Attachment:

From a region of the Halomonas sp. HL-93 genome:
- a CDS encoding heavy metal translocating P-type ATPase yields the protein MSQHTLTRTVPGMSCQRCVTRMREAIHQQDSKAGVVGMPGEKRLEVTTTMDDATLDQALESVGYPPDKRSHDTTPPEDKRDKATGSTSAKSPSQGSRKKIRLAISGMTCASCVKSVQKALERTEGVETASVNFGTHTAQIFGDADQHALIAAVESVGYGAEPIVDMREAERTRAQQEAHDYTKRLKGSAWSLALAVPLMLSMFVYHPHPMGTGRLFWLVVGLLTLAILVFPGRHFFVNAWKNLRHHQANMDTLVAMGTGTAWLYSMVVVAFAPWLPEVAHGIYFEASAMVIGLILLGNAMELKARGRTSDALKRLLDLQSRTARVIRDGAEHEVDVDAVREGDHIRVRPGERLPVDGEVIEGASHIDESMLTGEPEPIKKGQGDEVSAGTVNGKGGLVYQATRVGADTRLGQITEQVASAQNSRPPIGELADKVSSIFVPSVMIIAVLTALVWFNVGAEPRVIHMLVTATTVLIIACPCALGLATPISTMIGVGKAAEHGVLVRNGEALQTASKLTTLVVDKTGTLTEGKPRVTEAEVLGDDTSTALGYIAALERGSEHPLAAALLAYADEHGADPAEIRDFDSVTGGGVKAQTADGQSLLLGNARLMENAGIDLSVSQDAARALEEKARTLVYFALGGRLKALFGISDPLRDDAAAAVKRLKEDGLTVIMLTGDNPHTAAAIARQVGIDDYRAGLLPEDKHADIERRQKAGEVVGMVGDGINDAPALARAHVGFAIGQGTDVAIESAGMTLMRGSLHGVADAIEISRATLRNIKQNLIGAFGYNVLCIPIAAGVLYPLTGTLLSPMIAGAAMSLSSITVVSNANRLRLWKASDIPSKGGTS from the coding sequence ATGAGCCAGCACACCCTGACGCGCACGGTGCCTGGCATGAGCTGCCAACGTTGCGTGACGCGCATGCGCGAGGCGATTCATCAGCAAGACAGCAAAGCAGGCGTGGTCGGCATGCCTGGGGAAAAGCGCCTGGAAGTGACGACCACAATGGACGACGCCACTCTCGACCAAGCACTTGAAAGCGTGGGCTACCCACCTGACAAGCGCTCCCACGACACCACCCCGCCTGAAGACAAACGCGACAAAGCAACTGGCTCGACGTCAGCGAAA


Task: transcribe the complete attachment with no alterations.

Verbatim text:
From a region of the Halomonas sp. HL-93 genome:
- a CDS encoding heavy metal translocating P-type ATPase yields the protein MSQHTLTRTVPGMSCQRCVTRMREAIHQQDSKAGVVGMPGEKRLEVTTTMDDATLDQALESVGYPPDKRSHDTTPPEDKRDKATGSTSAKSPSQGSRKKIRLAISGMTCASCVKSVQKALERTEGVETASVNFGTHTAQIFGDADQHALIAAVESVGYGAEPIVDMREAERTRAQQEAHDYTKRLKGSAWSLALAVPLMLSMFVYHPHPMGTGRLFWLVVGLLTLAILVFPGRHFFVNAWKNLRHHQANMDTLVAMGTGTAWLYSMVVVAFAPWLPEVAHGIYFEASAMVIGLILLGNAMELKARGRTSDALKRLLDLQSRTARVIRDGAEHEVDVDAVREGDHIRVRPGERLPVDGEVIEGASHIDESMLTGEPEPIKKGQGDEVSAGTVNGKGGLVYQATRVGADTRLGQITEQVASAQNSRPPIGELADKVSSIFVPSVMIIAVLTALVWFNVGAEPRVIHMLVTATTVLIIACPCALGLATPISTMIGVGKAAEHGVLVRNGEALQTASKLTTLVVDKTGTLTEGKPRVTEAEVLGDDTSTALGYIAALERGSEHPLAAALLAYADEHGADPAEIRDFDSVTGGGVKAQTADGQSLLLGNARLMENAGIDLSVSQDAARALEEKARTLVYFALGGRLKALFGISDPLRDDAAAAVKRLKEDGLTVIMLTGDNPHTAAAIARQVGIDDYRAGLLPEDKHADIERRQKAGEVVGMVGDGINDAPALARAHVGFAIGQGTDVAIESAGMTLMRGSLHGVADAIEISRATLRNIKQNLIGAFGYNVLCIPIAAGVLYPLTGTLLSPMIAGAAMSLSSITVVSNANRLRLWKASDIPSKGGTS from the coding sequence ATGAGCCAGCACACCCTGACGCGCACGGTGCCTGGCATGAGCTGCCAACGTTGCGTGACGCGCATGCGCGAGGCGATTCATCAGCAAGACAGCAAAGCAGGCGTGGTCGGCATGCCTGGGGAAAAGCGCCTGGAAGTGACGACCACAATGGACGACGCCACTCTCGACCAAGCACTTGAAAGCGTGGGCTACCCACCTGACAAGCGCTCCCACGACACCACCCCGCCTGAAGACAAACGCGACAAAGCAACTGGCTCGACGTCAGCGAAA